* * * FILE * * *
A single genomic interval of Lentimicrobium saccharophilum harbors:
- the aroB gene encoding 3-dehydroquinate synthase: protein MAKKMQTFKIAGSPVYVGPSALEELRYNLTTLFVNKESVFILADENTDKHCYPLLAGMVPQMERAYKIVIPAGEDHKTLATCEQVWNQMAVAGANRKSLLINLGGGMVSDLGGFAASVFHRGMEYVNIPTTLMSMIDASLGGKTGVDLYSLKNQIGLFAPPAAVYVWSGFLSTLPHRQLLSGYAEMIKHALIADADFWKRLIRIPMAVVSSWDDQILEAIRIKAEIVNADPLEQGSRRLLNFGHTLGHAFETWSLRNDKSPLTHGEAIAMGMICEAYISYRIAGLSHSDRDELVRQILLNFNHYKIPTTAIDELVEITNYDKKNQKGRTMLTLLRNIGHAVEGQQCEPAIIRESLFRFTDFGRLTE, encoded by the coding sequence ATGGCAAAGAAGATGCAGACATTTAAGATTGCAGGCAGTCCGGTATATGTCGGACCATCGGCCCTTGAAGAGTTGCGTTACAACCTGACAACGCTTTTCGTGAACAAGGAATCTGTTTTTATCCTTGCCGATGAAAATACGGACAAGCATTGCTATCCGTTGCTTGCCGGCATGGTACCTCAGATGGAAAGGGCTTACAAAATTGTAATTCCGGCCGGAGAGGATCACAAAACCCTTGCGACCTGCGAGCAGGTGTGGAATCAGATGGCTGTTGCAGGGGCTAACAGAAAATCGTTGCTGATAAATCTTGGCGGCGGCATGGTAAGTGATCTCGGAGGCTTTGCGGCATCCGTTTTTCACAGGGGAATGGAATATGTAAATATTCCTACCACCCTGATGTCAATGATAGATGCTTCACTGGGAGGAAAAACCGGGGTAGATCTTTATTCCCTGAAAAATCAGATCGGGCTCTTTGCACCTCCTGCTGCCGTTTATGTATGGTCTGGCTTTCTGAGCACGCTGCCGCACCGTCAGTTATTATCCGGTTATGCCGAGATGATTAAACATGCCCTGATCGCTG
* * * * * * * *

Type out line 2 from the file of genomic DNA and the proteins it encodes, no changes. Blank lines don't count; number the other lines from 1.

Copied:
- the aroB gene encoding 3-dehydroquinate synthase: protein MAKKMQTFKIAGSPVYVGPSALEELRYNLTTLFVNKESVFILADENTDKHCYPLLAGMVPQMERAYKIVIPAGEDHKTLATCEQVWNQMAVAGANRKSLLINLGGGMVSDLGGFAASVFHRGMEYVNIPTTLMSMIDASLGGKTGVDLYSLKNQIGLFAPPAAVYVWSGFLSTLPHRQLLSGYAEMIKHALIADADFWKRLIRIPMAVVSSWDDQILEAIRIKAEIVNADPLEQGSRRLLNFGHTLGHAFETWSLRNDKSPLTHGEAIAMGMICEAYISYRIAGLSHSDRDELVRQILLNFNHYKIPTTAIDELVEITNYDKKNQKGRTMLTLLRNIGHAVEGQQCEPAIIRESLFRFTDFGRLTE, encoded by the coding sequence ATGGCAAAGAAGATGCAGACATTTAAGATTGCAGGCAGTCCGGTATATGTCGGACCATCGGCCCTTGAAGAGTTGCGTTACAACCTGACAACGCTTTTCGTGAACAAGGAATCTGTTTTTATCCTTGCCGATGAAAATACGGACAAGCATTGCTATCCGTTGCTTGCCGGCATGGTACCTCAGATGGAAAGGGCTTACAAAATTGTAATTCCGGCCGGAGAGGATCACAAAACCCTTGCGACCTGCGAGCAGGTGTGGAATCAGATGGCTGTTGCAGGGGCTAACAGAAAATCGTTGCTGATAAATCTTGGCGGCGGCATGGTAAGTGATCTCGGAGGCTTTGCGGCATCCGTTTTTCACAGGGGAATGGAATATGTAAATATTCCTACCACCCTGATGTCAATGATAGATGCTTCACTGGGAGGAAAAACCGGGGTAGATCTTTATTCCCTGAAAAATCAGATCGGGCTCTTTGCACCTCCTGCTGCCGTTTATGTATGGTCTGGCTTTCTGAGCACGCTGCCGCACCGTCAGTTATTATCCGGTTATGCCGAGATGATTAAACATGCCCTGATCGCTG